• 26.1. Introduction
      • 26.2. Spasmodic Torticollis
      • 26.3. Focal Hand Dystonia
      • 26.4. Benign Essential Blepharospasm
    • Chapter 27. Mouse Models of Dystonia
      • 27.1. Introduction
      • 27.2. Genetic Models of Dystonia
      • 27.3. Drug-Induced Models of Dystonia
      • 27.4. Summary and Conclusions
    • Chapter 28. Rodent Models of Autosomal Dominant Primary Dystonia
      • 28.1. Introduction
      • 28.2. DYT1 Dystonia
      • 28.3. Rodent Models of DYT11 Myoclonus-Dystonia
      • 28.4. Rodent Model of DYT12 Dystonia
      • 28.5. Rodent Model of DYT25 Dystonia
      • 28.6. Conclusions from Rodent Models of Autosomal Dominant Primary Dystonia
    • Chapter 29. Modeling Dystonia-Parkinsonism
      • 29.1. Rapid-Onset Dystonia-Parkinsonism (DYT12)
      • 29.2. The Na+/K+–ATpASE Pump
      • 29.3. Animal Models of Rapid-Onset Dystonia-Parkinsonism
      • 29.4. Alternating Hemiplegia of Childhood
      • 29.5. Other Types of Dystonia with Signs of Dystonia and Parkinsonism
      • 29.6. Conclusions
  • Section IV. Huntington Disease
    • Chapter 30. Genetics of Huntington Disease (HD), HD-Like Disorders, and Other Choreiform Disorders
      • 30.1. Autosomal Dominant Choreas
      • 30.2. Autosomal Recessive Choreas
      • 30.3. X-Linked Choreas (MCLeod Syndrome)
      • 30.4. Conclusion
    • Chapter 31. Murine Models of HD
      • 31.1. Huntington Disease
      • 31.2. The Use of Mice to Study Disease
      • 31.3. Mouse Models of HD
      • 31.4. Recommendations on the Use of HD Mouse Models in Therapeutics and Preclinical Studies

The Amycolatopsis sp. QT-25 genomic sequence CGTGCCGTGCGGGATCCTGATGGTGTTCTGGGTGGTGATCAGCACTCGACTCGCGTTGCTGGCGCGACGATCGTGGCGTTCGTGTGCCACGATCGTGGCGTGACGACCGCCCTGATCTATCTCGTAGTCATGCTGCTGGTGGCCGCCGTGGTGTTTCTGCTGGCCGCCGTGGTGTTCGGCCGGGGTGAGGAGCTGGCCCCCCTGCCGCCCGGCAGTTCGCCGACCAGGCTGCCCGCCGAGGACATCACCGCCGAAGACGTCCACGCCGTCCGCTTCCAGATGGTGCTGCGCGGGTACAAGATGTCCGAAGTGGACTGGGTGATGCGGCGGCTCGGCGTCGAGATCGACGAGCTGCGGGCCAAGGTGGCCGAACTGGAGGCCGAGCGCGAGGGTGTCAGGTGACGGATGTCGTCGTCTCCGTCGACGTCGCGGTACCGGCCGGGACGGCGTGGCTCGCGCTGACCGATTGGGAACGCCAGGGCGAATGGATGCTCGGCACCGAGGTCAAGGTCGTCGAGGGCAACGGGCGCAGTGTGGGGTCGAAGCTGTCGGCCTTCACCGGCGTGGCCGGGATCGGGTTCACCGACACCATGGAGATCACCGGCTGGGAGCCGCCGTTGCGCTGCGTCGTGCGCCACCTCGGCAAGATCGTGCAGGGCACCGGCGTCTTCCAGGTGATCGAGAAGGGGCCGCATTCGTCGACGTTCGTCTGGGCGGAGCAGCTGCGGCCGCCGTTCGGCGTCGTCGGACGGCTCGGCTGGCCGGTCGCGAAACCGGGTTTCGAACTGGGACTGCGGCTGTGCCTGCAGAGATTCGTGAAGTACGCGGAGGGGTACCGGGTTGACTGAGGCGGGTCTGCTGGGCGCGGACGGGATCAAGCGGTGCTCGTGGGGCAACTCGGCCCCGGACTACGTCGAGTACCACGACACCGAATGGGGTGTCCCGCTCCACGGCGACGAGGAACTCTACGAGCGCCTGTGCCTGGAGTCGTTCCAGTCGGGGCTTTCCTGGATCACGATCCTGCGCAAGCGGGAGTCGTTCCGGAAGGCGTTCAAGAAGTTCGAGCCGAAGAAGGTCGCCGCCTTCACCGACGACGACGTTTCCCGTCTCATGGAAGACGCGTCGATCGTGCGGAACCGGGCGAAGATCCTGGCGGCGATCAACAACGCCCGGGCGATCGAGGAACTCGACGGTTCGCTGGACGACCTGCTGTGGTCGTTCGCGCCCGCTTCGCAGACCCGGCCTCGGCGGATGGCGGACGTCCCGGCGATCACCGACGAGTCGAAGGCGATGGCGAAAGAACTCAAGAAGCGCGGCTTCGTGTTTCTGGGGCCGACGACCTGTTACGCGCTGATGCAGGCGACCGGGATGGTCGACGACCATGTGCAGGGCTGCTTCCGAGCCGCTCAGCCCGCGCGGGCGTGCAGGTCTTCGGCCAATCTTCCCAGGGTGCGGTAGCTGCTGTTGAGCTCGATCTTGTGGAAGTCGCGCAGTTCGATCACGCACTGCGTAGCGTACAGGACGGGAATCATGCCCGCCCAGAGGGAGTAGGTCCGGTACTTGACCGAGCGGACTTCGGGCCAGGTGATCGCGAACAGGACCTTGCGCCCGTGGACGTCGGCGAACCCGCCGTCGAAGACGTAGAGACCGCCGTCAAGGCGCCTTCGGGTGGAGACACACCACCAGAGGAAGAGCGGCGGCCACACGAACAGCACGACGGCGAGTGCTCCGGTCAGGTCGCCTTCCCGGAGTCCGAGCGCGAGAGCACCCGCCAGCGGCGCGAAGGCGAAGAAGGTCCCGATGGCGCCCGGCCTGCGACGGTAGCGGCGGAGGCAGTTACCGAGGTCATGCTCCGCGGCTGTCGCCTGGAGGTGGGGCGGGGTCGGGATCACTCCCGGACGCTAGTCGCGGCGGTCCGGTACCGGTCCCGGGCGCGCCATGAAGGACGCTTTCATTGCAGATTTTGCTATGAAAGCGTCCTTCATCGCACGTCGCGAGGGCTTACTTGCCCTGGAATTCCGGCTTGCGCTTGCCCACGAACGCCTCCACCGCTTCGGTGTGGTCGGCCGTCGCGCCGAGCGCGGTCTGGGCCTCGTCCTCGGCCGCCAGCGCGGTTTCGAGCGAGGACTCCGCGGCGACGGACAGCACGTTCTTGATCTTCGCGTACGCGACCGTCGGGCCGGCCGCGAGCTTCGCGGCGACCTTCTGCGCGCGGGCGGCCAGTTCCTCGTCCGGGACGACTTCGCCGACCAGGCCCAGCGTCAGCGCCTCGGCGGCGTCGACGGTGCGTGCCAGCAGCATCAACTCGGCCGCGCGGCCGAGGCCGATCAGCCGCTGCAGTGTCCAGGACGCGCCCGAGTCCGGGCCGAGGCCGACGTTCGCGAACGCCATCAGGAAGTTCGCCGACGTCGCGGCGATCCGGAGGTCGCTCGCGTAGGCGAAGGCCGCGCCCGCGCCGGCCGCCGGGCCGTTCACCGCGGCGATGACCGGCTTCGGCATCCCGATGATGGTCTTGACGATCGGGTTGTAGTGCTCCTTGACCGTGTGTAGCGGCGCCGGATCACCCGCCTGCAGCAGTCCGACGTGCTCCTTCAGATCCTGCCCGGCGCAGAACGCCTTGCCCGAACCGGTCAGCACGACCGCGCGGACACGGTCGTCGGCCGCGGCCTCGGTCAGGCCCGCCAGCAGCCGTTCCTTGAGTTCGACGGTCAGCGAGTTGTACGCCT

• 31.5. Conclusions
    • Chapter 32. Use of Genetically Engineered Mice to Study the Biology of Huntingtin
      • 32.1. Huntingtin Structure, Expression Pattern, and Protein Interactions
      • 32.2. Huntingtin Function during Embryonic Development
      • 32.3. Roles of Huntingtin in the Developing Brain
      • 32.4. Neuroprotective Functions of Huntingtin
      • 32.5. Roles of Huntingtin Structural Elements
      • 32.6. Effects of Huntingtin in Peripheral Organ Systems
      • 32.7. Conclusions
    • Chapter 33. Modeling Huntington Disease in Yeast and Invertebrates
      • 33.1. Introduction
      • 33.2. Modeling HD in Yeast
      • 33.3. Modeling HD in C. elegans
      • 33.4. Modeling HD in Drosophila melanogaster
      • 33.5. Conclusions and Future Directions
    • Chapter 34. HDL2 Mouse
      • 34.1. Introduction
      • 34.2. The Contribution of Expanded Polyglutamine to HDL2 Pathogenesis
      • 34.3. The Contribution of JPH3 Loss of Function to HDL2 Pathogenesis
      • 34.4. The Contribution of RNA Toxicity to HDL2 Pathogenesis